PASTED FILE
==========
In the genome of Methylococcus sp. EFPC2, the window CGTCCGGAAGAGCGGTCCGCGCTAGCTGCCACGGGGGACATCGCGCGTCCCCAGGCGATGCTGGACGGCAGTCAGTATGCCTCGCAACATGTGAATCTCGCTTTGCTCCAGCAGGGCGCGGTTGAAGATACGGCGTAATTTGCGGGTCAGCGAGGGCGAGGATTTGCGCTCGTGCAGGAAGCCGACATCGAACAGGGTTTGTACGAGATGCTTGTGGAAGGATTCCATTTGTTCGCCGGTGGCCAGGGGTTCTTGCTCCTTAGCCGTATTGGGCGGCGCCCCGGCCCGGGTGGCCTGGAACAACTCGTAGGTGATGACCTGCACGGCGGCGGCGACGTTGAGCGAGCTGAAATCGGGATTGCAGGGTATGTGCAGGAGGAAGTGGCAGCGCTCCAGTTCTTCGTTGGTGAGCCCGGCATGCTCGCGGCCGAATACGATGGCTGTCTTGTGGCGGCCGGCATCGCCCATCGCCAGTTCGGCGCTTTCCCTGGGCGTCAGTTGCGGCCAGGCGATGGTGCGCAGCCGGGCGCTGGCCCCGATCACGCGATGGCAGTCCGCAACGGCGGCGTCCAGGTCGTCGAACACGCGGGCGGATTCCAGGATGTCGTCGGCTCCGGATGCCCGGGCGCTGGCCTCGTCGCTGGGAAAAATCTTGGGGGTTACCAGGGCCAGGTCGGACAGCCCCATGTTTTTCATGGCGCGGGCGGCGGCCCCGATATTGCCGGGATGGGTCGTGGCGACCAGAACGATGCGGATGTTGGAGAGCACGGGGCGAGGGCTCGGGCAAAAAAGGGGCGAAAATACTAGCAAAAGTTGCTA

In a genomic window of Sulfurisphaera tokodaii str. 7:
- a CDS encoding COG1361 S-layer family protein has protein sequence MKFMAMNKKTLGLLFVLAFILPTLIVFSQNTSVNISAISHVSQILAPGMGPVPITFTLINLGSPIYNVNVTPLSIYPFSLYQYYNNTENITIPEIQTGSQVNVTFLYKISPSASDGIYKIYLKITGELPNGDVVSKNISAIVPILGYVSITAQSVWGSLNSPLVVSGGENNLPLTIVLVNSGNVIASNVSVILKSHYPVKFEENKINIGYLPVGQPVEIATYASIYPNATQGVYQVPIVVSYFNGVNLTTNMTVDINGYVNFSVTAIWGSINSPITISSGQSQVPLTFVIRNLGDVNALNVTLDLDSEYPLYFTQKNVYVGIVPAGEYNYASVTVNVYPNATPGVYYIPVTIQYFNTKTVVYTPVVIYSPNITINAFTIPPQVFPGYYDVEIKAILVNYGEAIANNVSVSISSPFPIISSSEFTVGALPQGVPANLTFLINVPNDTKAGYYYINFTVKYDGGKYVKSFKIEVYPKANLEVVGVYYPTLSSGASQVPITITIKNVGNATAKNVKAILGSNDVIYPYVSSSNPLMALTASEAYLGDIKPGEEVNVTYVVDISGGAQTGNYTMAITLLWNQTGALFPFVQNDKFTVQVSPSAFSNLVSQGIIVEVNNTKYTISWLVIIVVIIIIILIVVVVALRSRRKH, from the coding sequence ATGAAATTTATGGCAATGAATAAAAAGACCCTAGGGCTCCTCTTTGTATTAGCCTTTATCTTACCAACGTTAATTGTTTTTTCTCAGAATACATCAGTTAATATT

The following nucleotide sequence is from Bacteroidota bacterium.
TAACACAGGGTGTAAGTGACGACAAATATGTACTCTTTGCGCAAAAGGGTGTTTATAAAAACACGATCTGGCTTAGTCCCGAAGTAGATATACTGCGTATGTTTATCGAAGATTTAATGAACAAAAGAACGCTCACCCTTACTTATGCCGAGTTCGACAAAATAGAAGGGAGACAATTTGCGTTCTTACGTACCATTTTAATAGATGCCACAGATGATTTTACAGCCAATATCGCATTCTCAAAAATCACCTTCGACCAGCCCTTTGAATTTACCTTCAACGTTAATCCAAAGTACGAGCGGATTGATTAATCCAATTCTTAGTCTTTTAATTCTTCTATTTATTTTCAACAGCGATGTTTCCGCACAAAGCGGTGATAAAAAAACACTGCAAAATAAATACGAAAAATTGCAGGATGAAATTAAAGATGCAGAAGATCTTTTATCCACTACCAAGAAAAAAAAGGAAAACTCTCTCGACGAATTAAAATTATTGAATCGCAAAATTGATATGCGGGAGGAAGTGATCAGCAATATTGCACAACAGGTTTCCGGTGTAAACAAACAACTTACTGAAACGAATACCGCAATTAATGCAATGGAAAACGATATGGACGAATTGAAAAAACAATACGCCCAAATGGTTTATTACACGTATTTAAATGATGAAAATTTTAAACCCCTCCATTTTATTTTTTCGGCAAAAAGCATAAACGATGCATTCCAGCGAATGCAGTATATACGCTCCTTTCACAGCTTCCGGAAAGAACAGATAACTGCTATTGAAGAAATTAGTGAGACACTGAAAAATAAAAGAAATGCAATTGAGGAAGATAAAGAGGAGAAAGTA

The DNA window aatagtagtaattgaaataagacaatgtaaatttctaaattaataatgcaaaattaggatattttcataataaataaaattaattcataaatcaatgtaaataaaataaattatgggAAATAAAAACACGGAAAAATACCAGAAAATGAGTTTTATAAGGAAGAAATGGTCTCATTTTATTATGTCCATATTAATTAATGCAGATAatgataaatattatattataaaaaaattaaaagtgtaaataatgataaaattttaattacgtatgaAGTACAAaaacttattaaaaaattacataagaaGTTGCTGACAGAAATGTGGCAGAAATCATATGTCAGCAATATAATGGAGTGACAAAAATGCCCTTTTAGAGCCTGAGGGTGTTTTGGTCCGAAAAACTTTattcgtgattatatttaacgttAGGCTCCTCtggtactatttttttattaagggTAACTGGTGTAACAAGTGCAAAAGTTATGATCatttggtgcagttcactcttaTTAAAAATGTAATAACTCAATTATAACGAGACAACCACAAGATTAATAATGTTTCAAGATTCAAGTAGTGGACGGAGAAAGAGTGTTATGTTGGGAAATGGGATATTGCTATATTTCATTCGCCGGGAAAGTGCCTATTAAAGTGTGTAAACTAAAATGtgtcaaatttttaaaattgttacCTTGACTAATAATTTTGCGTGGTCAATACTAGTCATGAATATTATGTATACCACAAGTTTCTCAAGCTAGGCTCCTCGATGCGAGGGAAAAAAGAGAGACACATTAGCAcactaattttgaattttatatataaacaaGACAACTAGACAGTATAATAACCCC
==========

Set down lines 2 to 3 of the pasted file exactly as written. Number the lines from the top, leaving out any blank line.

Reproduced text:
In a genomic window of Sulfurisphaera tokodaii str. 7:
- a CDS encoding COG1361 S-layer family protein has protein sequence MKFMAMNKKTLGLLFVLAFILPTLIVFSQNTSVNISAISHVSQILAPGMGPVPITFTLINLGSPIYNVNVTPLSIYPFSLYQYYNNTENITIPEIQTGSQVNVTFLYKISPSASDGIYKIYLKITGELPNGDVVSKNISAIVPILGYVSITAQSVWGSLNSPLVVSGGENNLPLTIVLVNSGNVIASNVSVILKSHYPVKFEENKINIGYLPVGQPVEIATYASIYPNATQGVYQVPIVVSYFNGVNLTTNMTVDINGYVNFSVTAIWGSINSPITISSGQSQVPLTFVIRNLGDVNALNVTLDLDSEYPLYFTQKNVYVGIVPAGEYNYASVTVNVYPNATPGVYYIPVTIQYFNTKTVVYTPVVIYSPNITINAFTIPPQVFPGYYDVEIKAILVNYGEAIANNVSVSISSPFPIISSSEFTVGALPQGVPANLTFLINVPNDTKAGYYYINFTVKYDGGKYVKSFKIEVYPKANLEVVGVYYPTLSSGASQVPITITIKNVGNATAKNVKAILGSNDVIYPYVSSSNPLMALTASEAYLGDIKPGEEVNVTYVVDISGGAQTGNYTMAITLLWNQTGALFPFVQNDKFTVQVSPSAFSNLVSQGIIVEVNNTKYTISWLVIIVVIIIIILIVVVVALRSRRKH, from the coding sequence ATGAAATTTATGGCAATGAATAAAAAGACCCTAGGGCTCCTCTTTGTATTAGCCTTTATCTTACCAACGTTAATTGTTTTTTCTCAGAATACATCAGTTAATATT